EMP Attack

Though the U. S. government has been slow to protect America’s electrical grid from a potentially catastrophic electromagnetic event, it appears the Chinese are working to guard their own, as demonstrated by an ongoing drill the People’s Liberation Army is running until mid-August.
The drill is designed to determine how the PLA will respond in the event of an attack including the use of an electromagnetic pulse, or EMP, from a foreign country. Right now, the most likely suspect would be the United States, in the eyes of the PLA, since Beijing and Moscow seem to be getting even more closely intertwined economically as well as militarily.
These drills, which the Chinese military describes as the largest ever, have already disrupted flights at major Chinese airports. For example, one of the exercises was a simulated EMP attack targeting communications and radar systems. In the simulated attacks the official army newspaper said there were “heavy airstrikes,” including “electronic disturbance teams” and “chemical weapons drills.”
Because of simulated air assaults, these drills are greatly affecting flights at Chinese airports near the country’s east coast.
The naval portion of the drill is said to involve China’s East, North and South fleets. In addition, all airborne and ground missile units of the PLA Air Force are being deployed.
Col. Chen Hong, a former professor at the PLA Air Force College, told The Daily Telegraph the deployments are unprecedented.
“The exercises show that our nation has the ability to defend ourselves against any invasion,” Col. Chen said. “They are a deterrent to countries around us.”
“The fate of the nation has never been so closely linked to the strength and weakness of the army, and the victories and defeats on the battlefield as it is today,” said the PLA Daily newspaper.
Being a nuclear power, China knows about the impact of an EMP on its electronics and appears to be taking measures to deal with such an attack.
China’s preparations could have a thwarting effect on any U.S. attempt to take out communications and air-defense systems with its current electromagnetic array of weapons.
For example, in any offensive effort on the battlefield, the U.S. could unleash EMP weapons that don’t require a nuclear explosion, such as a type of radar called an active electronically scanned array, or AESA, which emits intensive microwaves. A beam from an AESA scrambles its target’s electronics, similar to the effects of an EMP from a nuclear detonation. Depending on the AESA’s strength, it can be effective at considerable distances, without endangering the aircraft equipped with the AESA radar.
There are small and large AESAs. Larger ones fit on ships, while smaller ones fit in the nose of the F-22 Raptor and the latest F-35 stealth joint strike fighter. The AESAs on board the F-35 can stop air-to-air and surface-to-air missiles. Ground-or ship-based AESAs can attack ballistic missiles and aircraft.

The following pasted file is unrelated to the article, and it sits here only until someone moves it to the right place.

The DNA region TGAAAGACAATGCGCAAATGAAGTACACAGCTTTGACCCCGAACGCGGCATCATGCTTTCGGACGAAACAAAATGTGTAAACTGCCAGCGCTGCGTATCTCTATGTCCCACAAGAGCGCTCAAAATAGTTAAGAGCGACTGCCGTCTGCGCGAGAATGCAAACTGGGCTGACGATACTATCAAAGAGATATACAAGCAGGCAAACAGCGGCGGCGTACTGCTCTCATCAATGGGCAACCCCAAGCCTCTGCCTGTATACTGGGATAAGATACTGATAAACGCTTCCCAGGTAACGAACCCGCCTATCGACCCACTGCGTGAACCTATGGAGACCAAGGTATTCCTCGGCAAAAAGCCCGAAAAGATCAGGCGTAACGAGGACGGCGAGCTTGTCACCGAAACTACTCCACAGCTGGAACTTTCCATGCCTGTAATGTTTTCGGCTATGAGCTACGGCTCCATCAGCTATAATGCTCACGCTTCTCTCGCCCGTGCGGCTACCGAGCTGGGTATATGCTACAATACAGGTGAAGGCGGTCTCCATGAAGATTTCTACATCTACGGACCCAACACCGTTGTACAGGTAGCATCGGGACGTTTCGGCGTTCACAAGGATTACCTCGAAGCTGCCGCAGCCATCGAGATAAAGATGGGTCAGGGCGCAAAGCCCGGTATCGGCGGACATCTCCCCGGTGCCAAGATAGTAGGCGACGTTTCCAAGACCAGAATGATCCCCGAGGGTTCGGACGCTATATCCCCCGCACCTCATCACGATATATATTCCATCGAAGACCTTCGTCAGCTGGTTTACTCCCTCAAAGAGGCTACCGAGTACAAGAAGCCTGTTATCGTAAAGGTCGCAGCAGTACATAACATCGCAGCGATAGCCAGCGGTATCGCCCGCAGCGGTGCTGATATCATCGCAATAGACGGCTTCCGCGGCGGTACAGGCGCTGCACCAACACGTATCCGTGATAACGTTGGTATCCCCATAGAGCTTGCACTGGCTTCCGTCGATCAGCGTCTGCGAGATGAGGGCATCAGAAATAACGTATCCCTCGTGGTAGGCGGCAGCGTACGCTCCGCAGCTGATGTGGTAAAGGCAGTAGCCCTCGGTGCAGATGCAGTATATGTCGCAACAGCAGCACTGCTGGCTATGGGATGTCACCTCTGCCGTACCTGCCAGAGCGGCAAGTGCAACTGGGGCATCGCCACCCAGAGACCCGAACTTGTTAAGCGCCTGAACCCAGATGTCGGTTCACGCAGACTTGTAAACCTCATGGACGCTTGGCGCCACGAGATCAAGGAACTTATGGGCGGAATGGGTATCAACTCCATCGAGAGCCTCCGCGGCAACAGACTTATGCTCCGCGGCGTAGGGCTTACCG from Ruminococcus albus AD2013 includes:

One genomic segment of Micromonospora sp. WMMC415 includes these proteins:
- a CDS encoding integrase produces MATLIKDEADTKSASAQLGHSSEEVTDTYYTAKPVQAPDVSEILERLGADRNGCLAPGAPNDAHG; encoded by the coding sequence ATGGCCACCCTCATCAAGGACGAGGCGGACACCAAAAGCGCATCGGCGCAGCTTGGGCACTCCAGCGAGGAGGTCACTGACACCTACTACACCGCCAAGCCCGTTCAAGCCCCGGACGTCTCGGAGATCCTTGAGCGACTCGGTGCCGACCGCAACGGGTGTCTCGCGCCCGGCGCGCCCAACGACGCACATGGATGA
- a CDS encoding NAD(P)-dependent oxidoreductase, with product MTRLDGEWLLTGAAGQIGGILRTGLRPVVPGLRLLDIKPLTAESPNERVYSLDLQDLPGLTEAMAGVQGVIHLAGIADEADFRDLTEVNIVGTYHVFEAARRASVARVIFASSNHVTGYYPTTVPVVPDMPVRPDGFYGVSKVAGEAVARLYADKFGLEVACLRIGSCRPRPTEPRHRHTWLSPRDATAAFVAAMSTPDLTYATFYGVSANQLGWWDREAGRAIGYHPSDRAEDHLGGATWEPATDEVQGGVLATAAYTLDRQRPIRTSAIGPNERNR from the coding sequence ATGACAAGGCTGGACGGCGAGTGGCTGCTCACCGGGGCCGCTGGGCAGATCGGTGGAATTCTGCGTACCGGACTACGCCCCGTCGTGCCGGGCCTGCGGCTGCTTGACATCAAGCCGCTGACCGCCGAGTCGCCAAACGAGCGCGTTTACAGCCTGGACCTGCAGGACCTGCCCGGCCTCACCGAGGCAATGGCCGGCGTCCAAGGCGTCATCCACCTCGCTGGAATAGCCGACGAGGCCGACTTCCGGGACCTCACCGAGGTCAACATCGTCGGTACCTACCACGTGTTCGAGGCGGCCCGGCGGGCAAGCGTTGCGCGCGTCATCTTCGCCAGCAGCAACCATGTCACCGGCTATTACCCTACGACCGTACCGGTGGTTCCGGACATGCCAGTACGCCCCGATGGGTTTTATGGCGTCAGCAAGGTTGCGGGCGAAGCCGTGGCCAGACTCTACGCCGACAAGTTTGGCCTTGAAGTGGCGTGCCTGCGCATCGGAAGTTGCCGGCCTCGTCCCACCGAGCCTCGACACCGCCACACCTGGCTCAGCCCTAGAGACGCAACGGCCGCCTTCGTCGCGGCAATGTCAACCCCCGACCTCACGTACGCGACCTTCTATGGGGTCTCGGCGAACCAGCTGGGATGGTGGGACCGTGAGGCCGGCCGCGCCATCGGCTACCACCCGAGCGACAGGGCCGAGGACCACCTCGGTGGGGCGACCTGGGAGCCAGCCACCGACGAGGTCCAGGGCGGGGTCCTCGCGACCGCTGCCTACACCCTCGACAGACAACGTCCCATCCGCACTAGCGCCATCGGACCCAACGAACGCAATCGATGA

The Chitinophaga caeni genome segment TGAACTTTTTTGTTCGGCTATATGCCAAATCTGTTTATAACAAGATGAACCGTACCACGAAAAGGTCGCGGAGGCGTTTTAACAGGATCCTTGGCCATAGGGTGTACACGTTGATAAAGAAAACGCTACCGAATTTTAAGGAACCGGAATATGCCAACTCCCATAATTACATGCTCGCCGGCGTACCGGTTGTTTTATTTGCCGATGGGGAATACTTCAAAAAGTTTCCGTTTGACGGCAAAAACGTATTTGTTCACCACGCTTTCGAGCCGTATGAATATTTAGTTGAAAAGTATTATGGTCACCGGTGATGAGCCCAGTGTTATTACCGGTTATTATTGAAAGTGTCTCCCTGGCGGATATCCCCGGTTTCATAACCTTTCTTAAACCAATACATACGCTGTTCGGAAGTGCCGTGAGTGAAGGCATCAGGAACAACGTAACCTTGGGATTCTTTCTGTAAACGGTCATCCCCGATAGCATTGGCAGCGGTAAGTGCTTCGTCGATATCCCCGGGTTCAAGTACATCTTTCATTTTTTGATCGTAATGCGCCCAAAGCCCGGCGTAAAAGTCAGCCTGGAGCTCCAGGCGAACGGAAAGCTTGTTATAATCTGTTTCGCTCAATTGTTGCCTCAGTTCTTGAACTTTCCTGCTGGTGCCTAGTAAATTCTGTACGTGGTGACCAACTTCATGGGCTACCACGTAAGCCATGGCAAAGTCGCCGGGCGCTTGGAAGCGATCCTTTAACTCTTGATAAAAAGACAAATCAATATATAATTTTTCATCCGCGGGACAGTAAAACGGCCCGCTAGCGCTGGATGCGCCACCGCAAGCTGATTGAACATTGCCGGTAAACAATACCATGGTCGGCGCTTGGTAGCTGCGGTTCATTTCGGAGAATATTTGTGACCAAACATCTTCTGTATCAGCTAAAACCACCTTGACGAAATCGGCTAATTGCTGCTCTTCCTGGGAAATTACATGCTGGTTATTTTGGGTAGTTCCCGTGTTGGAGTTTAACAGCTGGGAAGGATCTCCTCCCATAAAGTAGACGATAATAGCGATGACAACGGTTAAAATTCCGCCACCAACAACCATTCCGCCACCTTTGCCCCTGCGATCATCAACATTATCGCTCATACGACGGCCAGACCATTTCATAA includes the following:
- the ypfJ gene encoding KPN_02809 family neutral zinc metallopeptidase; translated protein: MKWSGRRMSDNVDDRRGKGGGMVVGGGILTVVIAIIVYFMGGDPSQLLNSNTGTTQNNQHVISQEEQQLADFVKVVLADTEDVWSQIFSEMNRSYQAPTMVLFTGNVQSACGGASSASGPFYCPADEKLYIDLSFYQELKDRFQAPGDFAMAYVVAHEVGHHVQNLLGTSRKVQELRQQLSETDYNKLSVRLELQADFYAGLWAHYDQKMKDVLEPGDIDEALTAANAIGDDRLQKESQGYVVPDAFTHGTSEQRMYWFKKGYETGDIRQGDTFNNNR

The U.S. Navy deployed in Middle East waters and off the coast of China is now employing offensive EMP capabilities to the Boeing Growler, a modified F-18 Super Hornet with the designation EA-18G airborne electronic attack aircraft.
The Growler will be the cornerstone of naval airborne electronic attacks, capable of suppressing enemy air defenses and initiate electromagnetic pulse attacks on enemy positions.
It is apparent from the comments of Chinese officials that the PLA is attempting to develop a counter to such a capability. Success in having such a counter-measure would cripple the surprise capability that U.S. strike aircraft have employed in the past in Iraq and potentially against communications and missile defenses of a country such as Iran or China.
While the U.S. knows about the effects of an EMP and has incorporated it in offensive weapons and hardened electronics to protect military technologies, it hasn’t done the same for the vulnerable national grid system or the life-staining critical infrastructures which rely on it.
This development makes the U.S. grid system highly vulnerable to either a naturally occurring direct hit from a massive solar flare or man-made attack from a high-altitude nuclear explosion.
There is a way to protect your electronics in an EMP event, the Faraday bags from the WND Superstore. Also featured there is “A Nation Forsaken,” an emergency radio, a personal water straw to clean water, a how-to guidebook for fleeing danger and a long list of supplies helpful for being self-reliant.
The U.S. Department of Homeland Security hasn’t yet included an EMP attack, whether natural or man-made, as part of its 15 National Planning Scenarios implemented in case of a catastrophic event.
This omission leaves communities across the United States especially vulnerable, since local emergency first responders and law enforcement look to DHS for such direction. Consequently, state and local communities across the United States are likely to be unprepared for an EMP event.
China beating U.S. to punch on EMP warfare
F. Michael Maloof, senior staff writer for WND/ G2Bulletin, is a former security policy analyst in the Office of the Secretary of Defense. He can be contacted at mmaloof@wnd.com.

A long-suppressed report prepared by the Department of Homeland Security for the Defense Department concludes that North Korea could deliver on its threats to destroy the United States with a nuclear electromagnetic pulse attack.
The report remains blocked from release to the American public.
However, a copy obtained by Peter Vincent Pry from sources within DHS finds North Korea could use its Unha-3 space launch vehicle to deliver a nuclear warhead as a satellite over the South Pole to attack the U.S. from the south.